You didn't mention this but another thing to think about would be ways to pare down ongoing storage costs that seem high.  Maybe a combination of selling large items and reconfiguring some space could get that lower.

Generally congrats!  A couple making combined $134,000 living together in ATL with one car will be pretty comfortable and quickly build assets and get ahead of debt.

While working towards this, You'll get the benefit of listening to records, riding scooters, and free bike maintenance.

ebella

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Re: income imbalance in a relationship
« Reply #145 on: August 14, 2018, 12:21:32 PM »
Thank you for sharing so much.  My first thought is that I agree with you that it sucks how some employment is not valued fairly, while CEOs and corporations are raking in $$.  As hard as it affects you, separate that from your partner or his ability to negotiate with his direct boss. 

It seems that the transportation issue you started with has been solved.

The short version confused people, so thank you for filling in the history.  What seemed fair and unfair in the past has to evolve to where you are now.  The CC debt with a high interest rate is the low-hanging fruit, and together a focus on that first would be wisest.  Since you are about to be married, I think the mentality of his/yours is going to have to start shifting.  It's not "his credit card debt" anymore but shared debt, and "his stuff" in storage is now as a couple "our stuff".  If "he pays for xx" and "you pay for yy" its magnifying the division of finances and the income disparity.    I think part of what makes these conversations uncomfortable is because he thinks of this as "his problem" his mentality of mine/yours will need to shift as well. Would you consider starting a joint account that you both put paychecks into?

You didn't mention this but another thing to think about would be ways to pare down ongoing storage costs that seem high.  Maybe a combination of selling large items and reconfiguring some space could get that lower.

Generally congrats!  A couple making combined $134,000 living together in ATL with one car will be pretty comfortable and quickly build assets and get ahead of debt.

While working towards this, You'll get the benefit of listening to records, riding scooters, and free bike maintenance.

Haha yes, he brings alot of fun things to the table like scooters and records and bikes.  And we are doing great financially compared to most.  I am trying to get him to part with the storage (that was one of the things that pushed me to buy a bigger place) but he is taking forever.  We did a joint account before but he refused to ever log on to look at it or set up direct deposits and would insist on just writing me checks and then, when I moved out and closed it, he accused me doing the math wrong.  When I bought the home, I set up a joint savings account to deposit the downpayment.  I'm hoping we can use for home shared expenses.  I also got us both Chase Freedom card with the idea of him using it for his daily expenses so I can see where his money is going.  As others have said, it's hard for me to imagine what he's been doing with his money the last few months when he hasn't paid rent or utilities since April and still hasn't put much of as dent in his credit card debt.  He only noticed last week he was still paying renter's insurance on his old place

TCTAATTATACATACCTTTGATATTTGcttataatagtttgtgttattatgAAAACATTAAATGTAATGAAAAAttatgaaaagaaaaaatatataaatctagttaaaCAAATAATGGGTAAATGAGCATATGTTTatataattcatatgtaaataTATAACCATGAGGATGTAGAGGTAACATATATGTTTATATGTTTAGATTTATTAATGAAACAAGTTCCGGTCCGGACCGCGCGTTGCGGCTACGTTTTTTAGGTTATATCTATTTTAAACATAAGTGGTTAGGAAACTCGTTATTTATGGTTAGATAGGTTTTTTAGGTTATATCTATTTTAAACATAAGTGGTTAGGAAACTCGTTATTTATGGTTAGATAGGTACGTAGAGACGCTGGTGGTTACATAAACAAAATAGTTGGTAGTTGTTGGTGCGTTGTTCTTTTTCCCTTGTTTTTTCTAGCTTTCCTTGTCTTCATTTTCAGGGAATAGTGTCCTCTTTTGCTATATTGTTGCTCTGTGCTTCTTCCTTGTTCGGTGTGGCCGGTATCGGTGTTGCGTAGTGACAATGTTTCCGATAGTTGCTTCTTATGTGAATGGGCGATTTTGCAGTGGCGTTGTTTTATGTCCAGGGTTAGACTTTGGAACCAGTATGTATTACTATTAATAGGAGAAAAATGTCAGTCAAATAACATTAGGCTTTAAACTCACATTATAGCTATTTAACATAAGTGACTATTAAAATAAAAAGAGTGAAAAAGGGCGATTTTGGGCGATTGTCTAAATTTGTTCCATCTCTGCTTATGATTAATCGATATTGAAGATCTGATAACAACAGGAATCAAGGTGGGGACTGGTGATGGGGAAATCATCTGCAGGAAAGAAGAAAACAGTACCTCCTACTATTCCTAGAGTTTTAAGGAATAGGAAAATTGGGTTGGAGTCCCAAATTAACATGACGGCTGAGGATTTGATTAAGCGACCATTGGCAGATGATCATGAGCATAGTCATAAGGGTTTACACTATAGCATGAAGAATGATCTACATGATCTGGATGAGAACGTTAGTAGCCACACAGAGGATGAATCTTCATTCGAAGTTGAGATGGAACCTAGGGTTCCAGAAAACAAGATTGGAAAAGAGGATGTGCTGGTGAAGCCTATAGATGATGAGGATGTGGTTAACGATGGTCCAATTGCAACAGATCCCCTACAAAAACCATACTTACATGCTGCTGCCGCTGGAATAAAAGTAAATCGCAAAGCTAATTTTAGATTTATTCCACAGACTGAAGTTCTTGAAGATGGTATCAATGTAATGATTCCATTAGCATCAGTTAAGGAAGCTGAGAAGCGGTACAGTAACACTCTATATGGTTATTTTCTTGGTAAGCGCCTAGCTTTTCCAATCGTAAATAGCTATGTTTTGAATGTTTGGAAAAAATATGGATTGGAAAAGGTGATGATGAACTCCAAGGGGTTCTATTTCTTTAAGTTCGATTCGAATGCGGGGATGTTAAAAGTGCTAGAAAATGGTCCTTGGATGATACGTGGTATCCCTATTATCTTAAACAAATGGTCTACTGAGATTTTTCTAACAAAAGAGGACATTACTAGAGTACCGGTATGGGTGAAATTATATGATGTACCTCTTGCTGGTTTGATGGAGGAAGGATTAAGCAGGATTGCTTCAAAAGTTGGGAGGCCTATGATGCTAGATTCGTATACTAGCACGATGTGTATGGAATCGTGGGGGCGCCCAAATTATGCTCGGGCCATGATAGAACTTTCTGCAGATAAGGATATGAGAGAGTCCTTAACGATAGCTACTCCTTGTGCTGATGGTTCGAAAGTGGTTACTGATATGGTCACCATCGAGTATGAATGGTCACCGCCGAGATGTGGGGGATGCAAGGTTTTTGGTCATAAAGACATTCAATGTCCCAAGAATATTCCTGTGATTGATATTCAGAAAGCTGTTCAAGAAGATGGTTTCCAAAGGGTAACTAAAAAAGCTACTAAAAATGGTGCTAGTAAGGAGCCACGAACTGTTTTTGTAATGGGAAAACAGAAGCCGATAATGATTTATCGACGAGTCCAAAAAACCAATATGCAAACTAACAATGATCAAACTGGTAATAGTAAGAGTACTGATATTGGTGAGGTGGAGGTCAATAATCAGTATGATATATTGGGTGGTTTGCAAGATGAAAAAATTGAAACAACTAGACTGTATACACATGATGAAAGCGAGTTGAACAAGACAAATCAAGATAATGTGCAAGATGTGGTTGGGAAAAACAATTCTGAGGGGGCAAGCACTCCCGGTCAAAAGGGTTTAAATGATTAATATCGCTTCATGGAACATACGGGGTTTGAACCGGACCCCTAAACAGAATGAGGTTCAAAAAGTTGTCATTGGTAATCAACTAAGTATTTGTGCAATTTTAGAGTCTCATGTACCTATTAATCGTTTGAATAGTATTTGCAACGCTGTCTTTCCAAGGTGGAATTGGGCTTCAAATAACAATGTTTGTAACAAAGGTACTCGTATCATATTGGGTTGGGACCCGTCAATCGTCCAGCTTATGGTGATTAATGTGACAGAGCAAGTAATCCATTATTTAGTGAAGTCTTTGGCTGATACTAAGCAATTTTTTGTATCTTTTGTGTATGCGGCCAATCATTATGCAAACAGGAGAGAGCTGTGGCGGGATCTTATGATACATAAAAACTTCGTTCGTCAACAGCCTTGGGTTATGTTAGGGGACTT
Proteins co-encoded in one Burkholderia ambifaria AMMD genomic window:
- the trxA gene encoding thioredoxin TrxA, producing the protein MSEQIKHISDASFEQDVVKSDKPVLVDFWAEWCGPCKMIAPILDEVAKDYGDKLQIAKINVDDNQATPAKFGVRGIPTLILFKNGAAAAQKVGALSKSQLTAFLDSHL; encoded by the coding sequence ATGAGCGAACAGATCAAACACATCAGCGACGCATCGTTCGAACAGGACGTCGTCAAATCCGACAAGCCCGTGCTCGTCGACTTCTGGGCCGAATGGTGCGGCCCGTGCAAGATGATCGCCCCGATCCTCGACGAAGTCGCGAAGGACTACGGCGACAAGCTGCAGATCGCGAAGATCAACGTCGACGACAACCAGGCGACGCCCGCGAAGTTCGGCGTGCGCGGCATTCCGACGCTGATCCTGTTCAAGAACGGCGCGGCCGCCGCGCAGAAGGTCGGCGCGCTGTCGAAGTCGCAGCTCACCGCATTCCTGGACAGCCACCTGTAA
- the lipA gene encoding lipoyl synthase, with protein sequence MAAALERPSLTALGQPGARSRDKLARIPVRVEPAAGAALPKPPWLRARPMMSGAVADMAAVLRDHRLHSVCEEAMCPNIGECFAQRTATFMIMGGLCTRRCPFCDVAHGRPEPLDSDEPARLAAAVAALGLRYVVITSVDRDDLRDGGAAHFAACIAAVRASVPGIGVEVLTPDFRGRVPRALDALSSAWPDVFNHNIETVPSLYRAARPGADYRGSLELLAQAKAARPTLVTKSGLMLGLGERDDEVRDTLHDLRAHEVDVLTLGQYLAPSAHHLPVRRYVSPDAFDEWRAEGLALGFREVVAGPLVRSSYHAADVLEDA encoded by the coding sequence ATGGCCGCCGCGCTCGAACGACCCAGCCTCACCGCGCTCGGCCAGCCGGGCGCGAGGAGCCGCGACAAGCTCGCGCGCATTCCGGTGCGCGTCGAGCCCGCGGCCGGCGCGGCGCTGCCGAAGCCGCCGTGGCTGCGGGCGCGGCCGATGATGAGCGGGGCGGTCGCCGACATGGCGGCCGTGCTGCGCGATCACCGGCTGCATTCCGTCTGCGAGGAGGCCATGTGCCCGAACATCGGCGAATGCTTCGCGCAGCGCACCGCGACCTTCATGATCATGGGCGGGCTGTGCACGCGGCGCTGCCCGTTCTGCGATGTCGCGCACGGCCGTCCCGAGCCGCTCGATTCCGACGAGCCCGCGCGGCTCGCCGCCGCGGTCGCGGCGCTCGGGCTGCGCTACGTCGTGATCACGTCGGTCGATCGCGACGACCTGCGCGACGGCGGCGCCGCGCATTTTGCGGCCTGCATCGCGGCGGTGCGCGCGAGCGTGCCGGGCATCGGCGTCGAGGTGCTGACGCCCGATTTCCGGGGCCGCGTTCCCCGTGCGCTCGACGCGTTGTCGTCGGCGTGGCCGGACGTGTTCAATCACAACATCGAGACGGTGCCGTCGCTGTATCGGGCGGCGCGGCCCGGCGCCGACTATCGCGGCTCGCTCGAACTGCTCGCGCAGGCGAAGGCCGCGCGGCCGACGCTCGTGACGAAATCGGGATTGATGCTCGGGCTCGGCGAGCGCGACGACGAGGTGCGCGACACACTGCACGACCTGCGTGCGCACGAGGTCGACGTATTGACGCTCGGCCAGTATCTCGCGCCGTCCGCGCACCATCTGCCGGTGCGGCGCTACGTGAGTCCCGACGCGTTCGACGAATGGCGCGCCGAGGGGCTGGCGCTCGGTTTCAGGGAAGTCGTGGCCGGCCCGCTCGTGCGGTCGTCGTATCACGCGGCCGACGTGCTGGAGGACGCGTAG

What I've realized it comes down to is he is just pretty terrible at planning and money.  The storage is one example.  Another, more recent one is, yesterday he told me he bought $500 new wheels for his road bike with is credit card points.  While he needed new wheels and they do run around that for his road bike, I was town between being relieved he found a way to save money on them but annoyed he bought them at all and used all his Chase points that could have covered airfare to Europe at a much lower redemption value (despite me explaining to him the importance of using them for airfare to visit my family). 
It's hard to believe these behaviors are willful ignorance so much as perceiving himself as poor and perpetuating that narrative. He sees a certain nobility in being poor and rejects financial planning as a way to not, himself, feel insecure about society's perceptions about poor or blue collar people.  I'm trying to get him to understand that money and financial planning are just a tools and he's letting socialized ideas about them prevent him from using them efficiently. 

PoutineLover

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Re: income imbalance in a relationship
« Reply #146 on: August 14, 2018, 01:17:37 PM »
I've been following along with interest, and as this goes on it just seems like it's getting worse the more you tell us. It sounds like he doesn't have his shit together, doesn't know how to get his shit together, and worst of all, doesn't even want to get his shit together. And honestly, he doesn't ever need to if he has you to pick up after him. Sorry if that sounds harsh, I am sure he has other positive qualities in the relationship, but in money management he's a disaster and it affects you too. I would seriously reconsider joining finances with him and/or establish some sort of plan or milestone to reach before you get married. Money fights are a main reason for divorce, and you'll probably owe him a bunch of alimony if you do split.
To me, the car issue is one thing, and that can be dealt with simply by either using the scooter or getting a beater. But the credit card debt is hugely expensive, and needs to be dealt with asap, and you shouldn't bail him out or he will have no reason to ever change his habits. It's also a huge red flag that he can't keep track of where any of the rest of his money is going, until he figures that out he'll definitely end up in debt again.